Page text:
Today marks 110 years since Dmitriy Sergeevich Likhachev was born. A renowned philology, culture and arts expert. He's range of interests was wide. Likhachev was called “the consciousness of the nation”. Alexander Brius reports on his unique personality and how residents of St. Petersburg remember him.
Can literature change the world? Yes it can.
He is words changed the world of literature. And after his speech at Ostankino, piles of paper grew at Likhachev's table – letters arrived from every corner of the country.
Dear Dmitriy Sergeevich! I enjoyed your speech on television. Usually, after 10 PM I turn off the light and try to go to bed to avoid excessive heartbeat, but this time I made an exception and did not regret it – received much desired food for thoughts.
Zinaida Kurbatova, grand daughter of D.S. Likhachev: “People sent entire notepads describing their lives and what was going on with them. Some people who went through repressions, one woman described the collectivize Asian. This table did not look this way – it was full of letters. And this room look like a cave where he sad all the time. Everything was stacked up like this.
Dmitriy Sergeevich’s study was partially re-created at the museum of political history of Russia. This interior became part of the exhibition to mark the honorary citizen’s jubilee. The granddaughter of the famous academic, Zinaida Kurbatova, is hurting that his hometown which he loved greatly does not have a permanent exhibition.
Zinaida Kurbatova, grand daughter of D.S. Likhachev: “It's been 17 years since my grandfather’s death. There's nothing happening in St. Petersburg, no initiative on creating a museum. This is unjust, this is a real shame.
He's name is very closely connected with Petrogradskya Storona area. There is a square named after him by the Birzhevoy bridge. His working study in the Pushkinskiy building, where he had worked most of his life, faced the square
Oleg Panchenko, chief researcher at Institute of Russian Literature: “Now we can take people on the tour like this. But back then we felt great deal of distance between us and Likh. He was like a giant to us.
The apprentice of the giant of language studies, Oleg Panchenko, shows us the treasures stored at the Institute of Russian literature.
Oleg Panchenko, chief researcher at Institute of Russian Literature: “He left a detailed tale on the topography of the Solovki concentration camp, memories of particular prisoners. Here, for instance, is a blueprint of the cell where he had spent almost 6 months.
The memoirs of Likhachev about Solovki, where he was imprisoned for a joking letter from the Pope, is something students of the 47th school know by heart.
Darya Kochneva, student at school 47 named after Likhachev: “He considered this as the most important school in his life. He mentioned that there were people shot and arrested for nothing there.
The famous graduate of the Lentovskaya gymnasium has a dedicated spot in the school’s museum.
Valentina Rykhlova, principal of school 47: “He always said I'm thankful to the Lentovskaya School for making me a humanitarian. In 1991 he signed a book and brought it to us – letters about the good things. It is still here.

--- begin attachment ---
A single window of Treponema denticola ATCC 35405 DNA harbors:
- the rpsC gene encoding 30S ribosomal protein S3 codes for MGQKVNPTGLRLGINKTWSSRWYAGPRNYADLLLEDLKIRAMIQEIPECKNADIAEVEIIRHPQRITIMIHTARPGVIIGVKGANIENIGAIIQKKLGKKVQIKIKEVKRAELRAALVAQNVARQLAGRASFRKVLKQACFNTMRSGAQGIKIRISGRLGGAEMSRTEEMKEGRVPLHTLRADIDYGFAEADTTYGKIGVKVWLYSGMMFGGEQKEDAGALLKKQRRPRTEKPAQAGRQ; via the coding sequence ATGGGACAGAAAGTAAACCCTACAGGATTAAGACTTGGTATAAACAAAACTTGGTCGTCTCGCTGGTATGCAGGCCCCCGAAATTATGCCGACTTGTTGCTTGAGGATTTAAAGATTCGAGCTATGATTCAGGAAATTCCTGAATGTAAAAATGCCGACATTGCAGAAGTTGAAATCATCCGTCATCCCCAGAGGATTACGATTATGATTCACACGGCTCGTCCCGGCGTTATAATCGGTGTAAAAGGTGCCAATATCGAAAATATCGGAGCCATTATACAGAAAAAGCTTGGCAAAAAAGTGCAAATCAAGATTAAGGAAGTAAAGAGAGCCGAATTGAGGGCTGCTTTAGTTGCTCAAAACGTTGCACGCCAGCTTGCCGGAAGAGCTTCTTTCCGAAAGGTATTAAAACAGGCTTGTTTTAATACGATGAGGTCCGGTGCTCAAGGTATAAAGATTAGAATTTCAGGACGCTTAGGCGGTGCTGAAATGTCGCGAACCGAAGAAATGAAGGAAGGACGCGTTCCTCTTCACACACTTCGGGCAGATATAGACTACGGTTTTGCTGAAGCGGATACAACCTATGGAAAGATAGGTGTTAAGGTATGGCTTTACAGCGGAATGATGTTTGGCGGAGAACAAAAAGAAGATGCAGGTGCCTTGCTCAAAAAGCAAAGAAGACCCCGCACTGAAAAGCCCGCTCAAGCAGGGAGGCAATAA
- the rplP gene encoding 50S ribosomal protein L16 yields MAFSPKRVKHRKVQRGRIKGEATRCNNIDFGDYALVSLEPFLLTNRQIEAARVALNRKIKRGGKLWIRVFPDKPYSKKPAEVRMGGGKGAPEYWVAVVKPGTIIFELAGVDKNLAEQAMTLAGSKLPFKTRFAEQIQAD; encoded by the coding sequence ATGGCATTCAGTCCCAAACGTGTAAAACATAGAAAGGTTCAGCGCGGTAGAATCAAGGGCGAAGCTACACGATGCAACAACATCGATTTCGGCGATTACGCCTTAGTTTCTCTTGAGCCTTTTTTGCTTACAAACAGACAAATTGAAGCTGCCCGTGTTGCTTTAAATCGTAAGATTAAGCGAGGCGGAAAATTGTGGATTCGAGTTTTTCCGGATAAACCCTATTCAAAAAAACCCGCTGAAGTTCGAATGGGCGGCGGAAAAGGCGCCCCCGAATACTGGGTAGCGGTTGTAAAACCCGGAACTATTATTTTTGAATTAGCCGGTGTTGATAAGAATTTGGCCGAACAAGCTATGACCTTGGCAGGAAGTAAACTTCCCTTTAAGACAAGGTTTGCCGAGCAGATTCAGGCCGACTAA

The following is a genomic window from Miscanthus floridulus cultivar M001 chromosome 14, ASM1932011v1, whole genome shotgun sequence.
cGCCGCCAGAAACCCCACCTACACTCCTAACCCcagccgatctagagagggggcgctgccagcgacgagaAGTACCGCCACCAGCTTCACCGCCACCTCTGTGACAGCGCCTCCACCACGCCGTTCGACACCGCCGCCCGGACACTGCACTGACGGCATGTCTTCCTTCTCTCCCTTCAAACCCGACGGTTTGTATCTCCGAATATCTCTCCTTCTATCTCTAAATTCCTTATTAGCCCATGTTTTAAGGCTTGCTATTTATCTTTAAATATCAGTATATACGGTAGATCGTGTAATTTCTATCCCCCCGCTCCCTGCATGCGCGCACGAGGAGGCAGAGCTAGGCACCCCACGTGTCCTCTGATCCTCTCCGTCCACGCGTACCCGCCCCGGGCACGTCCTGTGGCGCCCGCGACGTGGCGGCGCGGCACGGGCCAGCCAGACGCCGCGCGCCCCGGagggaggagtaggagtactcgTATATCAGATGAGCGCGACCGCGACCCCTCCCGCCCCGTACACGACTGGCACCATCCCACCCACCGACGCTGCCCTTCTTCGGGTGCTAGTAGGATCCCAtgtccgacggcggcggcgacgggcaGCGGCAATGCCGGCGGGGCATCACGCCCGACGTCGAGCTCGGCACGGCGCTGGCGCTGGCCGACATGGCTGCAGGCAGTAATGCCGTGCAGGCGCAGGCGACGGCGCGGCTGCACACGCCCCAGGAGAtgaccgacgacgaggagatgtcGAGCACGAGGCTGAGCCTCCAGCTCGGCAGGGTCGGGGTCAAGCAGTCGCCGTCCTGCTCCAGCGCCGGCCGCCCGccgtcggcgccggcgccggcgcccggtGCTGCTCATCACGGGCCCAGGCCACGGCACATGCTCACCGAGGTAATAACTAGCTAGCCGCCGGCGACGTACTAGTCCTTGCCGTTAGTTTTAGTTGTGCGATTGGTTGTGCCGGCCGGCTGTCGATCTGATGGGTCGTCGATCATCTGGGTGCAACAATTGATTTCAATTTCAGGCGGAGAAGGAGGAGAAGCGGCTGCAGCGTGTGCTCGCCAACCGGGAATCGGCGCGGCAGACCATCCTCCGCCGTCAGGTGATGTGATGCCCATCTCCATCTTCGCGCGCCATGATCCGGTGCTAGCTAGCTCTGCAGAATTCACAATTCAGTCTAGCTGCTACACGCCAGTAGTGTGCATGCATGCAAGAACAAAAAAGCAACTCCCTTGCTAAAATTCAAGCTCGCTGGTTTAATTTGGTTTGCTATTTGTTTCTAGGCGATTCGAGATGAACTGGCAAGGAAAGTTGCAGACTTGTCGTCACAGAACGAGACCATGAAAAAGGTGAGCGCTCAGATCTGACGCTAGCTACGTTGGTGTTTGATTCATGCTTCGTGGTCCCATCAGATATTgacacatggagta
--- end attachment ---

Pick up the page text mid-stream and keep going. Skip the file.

Considered as benchmark of morality in the 20th century, here his life is studied from childhood, his works are regarded as basics of upbringing. Quotes from them are always handy, on every page of a jubilee record book.
I was arrested on February 8th 1928, came back on August 8, 1932. I could not find a job for six months. That's despite me being a distinguished worker at the Belomoro-Baltiyskiy canal, and despite receiving the document with a red crossing line, signifying that my criminal record was erased. Still, I couldn't find a job.
The Solovki became the biggest test in Likhachev’s scientific career. After the concentration camp he worked at the Institute of Russian literature - up until the end of his life - but he only became a teacher after 14 years since his release. Everyone turned him down. The dean of the historic faculty at The Leningrad State University, Vladimir Mavrodin, took that risk. Starting from 1946, Likhachev was doing lectures in this building. First as an intern, and then as a professor.
Alexander Brius, reporter: “This hall is the only one to remain in its initial design, but it still the largest in the building. It fits around 400 people. When Likhachev did lectures here, there were no free spaces.
Evgeniy Vodolazkin, writer: “He was a man of colossal internal temperament. Like magma sipping out of volcano - just like that. There were cases, occasionally – two or three times, when his explosive character was felt.
His character would without question have been shown today – in protecting the city. Likhachev rescued Nevskiy from reconstruction, defended+ St. Petersburg skyline.
Mikhail Milchik, friend of Likhachev: “Dmitriy Sergeevich, as you understand, had no administrative tools and influence, it is clear. But it was all about his word. The word of authority from a very respectable man made those in charge listen
The word has always been this man's main weapon - he was often called the consciousness of the Russian nation. Now the word is the main hope of his family. They are dreaming of creating a memorial museum. And even asked the President for help